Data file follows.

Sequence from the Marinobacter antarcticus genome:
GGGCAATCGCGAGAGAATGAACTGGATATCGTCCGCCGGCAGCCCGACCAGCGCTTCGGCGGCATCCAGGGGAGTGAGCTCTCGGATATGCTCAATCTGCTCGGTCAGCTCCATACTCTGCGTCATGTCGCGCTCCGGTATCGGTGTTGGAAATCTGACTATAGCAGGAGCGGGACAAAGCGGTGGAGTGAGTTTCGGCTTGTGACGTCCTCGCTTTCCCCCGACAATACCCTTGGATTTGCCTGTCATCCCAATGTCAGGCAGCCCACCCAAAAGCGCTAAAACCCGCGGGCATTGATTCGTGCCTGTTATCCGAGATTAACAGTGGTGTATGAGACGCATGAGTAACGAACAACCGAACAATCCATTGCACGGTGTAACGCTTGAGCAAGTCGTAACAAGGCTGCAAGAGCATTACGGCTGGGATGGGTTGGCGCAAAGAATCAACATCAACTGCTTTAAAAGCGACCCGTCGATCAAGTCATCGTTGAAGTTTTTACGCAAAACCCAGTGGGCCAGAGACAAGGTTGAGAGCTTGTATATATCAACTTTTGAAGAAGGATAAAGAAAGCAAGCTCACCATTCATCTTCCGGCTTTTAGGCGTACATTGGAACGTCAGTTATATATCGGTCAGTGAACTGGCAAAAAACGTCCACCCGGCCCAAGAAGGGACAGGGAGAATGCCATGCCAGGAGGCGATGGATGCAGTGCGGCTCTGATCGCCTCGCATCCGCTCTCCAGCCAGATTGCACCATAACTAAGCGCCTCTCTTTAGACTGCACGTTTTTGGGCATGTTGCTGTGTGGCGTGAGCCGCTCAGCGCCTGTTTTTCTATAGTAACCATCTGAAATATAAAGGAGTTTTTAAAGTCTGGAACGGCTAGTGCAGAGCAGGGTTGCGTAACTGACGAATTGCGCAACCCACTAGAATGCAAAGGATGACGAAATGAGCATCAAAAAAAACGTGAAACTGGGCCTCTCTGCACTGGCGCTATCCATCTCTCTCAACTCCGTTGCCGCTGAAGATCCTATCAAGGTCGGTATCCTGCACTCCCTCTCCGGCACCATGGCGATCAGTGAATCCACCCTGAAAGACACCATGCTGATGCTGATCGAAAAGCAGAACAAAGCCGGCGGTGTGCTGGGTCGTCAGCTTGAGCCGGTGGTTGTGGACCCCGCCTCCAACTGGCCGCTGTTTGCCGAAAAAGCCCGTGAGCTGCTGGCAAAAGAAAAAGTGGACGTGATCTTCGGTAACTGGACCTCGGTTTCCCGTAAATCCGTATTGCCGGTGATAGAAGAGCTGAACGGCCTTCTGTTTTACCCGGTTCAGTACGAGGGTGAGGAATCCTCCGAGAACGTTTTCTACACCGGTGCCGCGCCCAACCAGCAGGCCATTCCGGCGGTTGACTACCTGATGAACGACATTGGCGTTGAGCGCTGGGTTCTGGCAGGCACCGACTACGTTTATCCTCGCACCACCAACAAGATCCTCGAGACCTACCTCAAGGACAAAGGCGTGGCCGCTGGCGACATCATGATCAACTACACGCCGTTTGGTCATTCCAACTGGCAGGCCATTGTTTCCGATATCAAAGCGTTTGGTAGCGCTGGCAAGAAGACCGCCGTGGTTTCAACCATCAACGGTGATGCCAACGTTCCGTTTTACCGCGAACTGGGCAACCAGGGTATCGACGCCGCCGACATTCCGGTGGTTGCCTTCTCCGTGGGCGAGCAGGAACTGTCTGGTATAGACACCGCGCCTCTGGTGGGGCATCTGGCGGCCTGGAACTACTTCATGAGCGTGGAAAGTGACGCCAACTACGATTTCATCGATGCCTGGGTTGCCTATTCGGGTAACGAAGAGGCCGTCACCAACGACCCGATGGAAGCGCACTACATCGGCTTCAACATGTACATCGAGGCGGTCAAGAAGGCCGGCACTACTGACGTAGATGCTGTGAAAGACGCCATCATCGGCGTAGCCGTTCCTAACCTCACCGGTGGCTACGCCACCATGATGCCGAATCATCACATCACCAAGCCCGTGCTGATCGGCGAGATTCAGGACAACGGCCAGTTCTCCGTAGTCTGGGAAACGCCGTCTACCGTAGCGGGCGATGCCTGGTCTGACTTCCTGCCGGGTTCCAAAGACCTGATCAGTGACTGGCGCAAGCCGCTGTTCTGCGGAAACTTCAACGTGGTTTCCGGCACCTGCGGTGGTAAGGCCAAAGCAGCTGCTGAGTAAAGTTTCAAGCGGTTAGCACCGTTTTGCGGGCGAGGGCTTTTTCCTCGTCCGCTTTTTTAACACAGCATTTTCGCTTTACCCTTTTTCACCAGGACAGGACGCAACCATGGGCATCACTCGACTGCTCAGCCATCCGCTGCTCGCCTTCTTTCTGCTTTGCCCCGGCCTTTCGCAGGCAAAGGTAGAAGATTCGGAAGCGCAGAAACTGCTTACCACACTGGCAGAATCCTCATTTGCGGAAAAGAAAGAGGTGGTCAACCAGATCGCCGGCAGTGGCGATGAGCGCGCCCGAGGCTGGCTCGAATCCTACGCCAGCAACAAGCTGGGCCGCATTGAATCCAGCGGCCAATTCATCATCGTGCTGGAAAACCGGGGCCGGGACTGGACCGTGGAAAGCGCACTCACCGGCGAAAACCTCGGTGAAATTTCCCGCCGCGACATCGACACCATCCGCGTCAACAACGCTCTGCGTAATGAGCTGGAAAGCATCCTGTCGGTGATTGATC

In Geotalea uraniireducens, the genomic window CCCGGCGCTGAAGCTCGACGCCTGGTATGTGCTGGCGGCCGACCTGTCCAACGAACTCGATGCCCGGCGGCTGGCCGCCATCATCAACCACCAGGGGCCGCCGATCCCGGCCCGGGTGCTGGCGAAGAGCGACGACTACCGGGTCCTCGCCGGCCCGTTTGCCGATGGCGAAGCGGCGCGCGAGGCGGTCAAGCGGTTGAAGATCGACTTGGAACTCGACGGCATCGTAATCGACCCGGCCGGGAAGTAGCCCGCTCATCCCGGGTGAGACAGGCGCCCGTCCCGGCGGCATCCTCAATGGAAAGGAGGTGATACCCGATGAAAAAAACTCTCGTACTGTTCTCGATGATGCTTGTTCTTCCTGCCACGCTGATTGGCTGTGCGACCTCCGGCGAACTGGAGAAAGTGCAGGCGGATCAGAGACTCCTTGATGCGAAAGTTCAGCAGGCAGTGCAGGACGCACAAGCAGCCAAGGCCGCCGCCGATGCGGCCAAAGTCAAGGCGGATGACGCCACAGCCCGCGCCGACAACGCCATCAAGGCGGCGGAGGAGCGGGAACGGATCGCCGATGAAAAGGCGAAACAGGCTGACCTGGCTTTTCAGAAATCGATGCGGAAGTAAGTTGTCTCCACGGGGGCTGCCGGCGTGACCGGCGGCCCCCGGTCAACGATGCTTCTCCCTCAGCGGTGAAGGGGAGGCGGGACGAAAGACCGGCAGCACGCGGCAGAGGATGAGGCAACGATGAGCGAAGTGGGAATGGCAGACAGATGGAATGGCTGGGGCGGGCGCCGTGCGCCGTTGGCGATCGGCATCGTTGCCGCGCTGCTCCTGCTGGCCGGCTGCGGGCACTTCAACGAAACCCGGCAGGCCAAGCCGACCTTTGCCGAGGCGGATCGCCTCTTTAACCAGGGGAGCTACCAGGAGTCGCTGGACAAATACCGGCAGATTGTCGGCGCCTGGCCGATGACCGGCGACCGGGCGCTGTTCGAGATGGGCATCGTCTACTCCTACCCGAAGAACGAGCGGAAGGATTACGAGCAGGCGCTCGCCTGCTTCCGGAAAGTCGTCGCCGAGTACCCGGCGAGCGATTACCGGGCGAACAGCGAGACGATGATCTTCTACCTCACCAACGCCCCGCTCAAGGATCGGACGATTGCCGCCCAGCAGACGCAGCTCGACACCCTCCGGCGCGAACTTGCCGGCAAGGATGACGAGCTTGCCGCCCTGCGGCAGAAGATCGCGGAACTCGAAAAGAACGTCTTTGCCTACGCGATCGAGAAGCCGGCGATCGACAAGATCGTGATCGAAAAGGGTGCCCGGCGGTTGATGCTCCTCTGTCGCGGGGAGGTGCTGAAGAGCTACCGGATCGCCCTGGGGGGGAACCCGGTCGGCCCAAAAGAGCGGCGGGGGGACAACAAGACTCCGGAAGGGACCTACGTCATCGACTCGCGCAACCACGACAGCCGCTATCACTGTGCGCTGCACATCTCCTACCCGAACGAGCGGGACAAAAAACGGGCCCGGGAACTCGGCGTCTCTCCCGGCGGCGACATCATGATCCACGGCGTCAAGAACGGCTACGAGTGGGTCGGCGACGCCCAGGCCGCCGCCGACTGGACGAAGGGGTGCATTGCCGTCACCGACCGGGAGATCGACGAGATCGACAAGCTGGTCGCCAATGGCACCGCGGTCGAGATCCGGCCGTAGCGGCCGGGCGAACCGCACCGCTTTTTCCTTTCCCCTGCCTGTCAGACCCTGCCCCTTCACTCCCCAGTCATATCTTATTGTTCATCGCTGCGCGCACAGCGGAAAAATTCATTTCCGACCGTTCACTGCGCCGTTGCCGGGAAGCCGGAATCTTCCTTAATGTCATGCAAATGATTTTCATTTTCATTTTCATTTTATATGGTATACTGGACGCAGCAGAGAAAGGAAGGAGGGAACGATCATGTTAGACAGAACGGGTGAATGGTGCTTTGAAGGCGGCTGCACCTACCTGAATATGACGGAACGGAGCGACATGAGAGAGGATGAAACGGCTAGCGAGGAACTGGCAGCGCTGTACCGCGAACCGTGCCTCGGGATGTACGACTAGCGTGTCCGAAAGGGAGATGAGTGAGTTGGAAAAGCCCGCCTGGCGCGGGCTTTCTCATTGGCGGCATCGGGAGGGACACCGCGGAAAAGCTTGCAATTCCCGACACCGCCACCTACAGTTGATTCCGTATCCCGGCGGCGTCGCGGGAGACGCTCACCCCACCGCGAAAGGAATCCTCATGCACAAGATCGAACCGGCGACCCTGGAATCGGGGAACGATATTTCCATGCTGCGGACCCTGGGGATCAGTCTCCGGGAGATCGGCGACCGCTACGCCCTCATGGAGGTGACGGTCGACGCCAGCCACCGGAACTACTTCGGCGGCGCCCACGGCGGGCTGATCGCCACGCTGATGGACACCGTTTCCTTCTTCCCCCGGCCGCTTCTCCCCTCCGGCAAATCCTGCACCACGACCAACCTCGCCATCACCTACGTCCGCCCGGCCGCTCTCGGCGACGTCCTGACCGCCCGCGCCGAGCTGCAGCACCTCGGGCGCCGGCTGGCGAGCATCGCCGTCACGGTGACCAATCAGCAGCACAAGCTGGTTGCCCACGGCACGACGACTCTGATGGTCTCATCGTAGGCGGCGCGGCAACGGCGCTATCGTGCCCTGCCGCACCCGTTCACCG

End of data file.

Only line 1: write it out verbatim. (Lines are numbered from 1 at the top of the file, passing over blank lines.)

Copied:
Sequence from the Marinobacter antarcticus genome: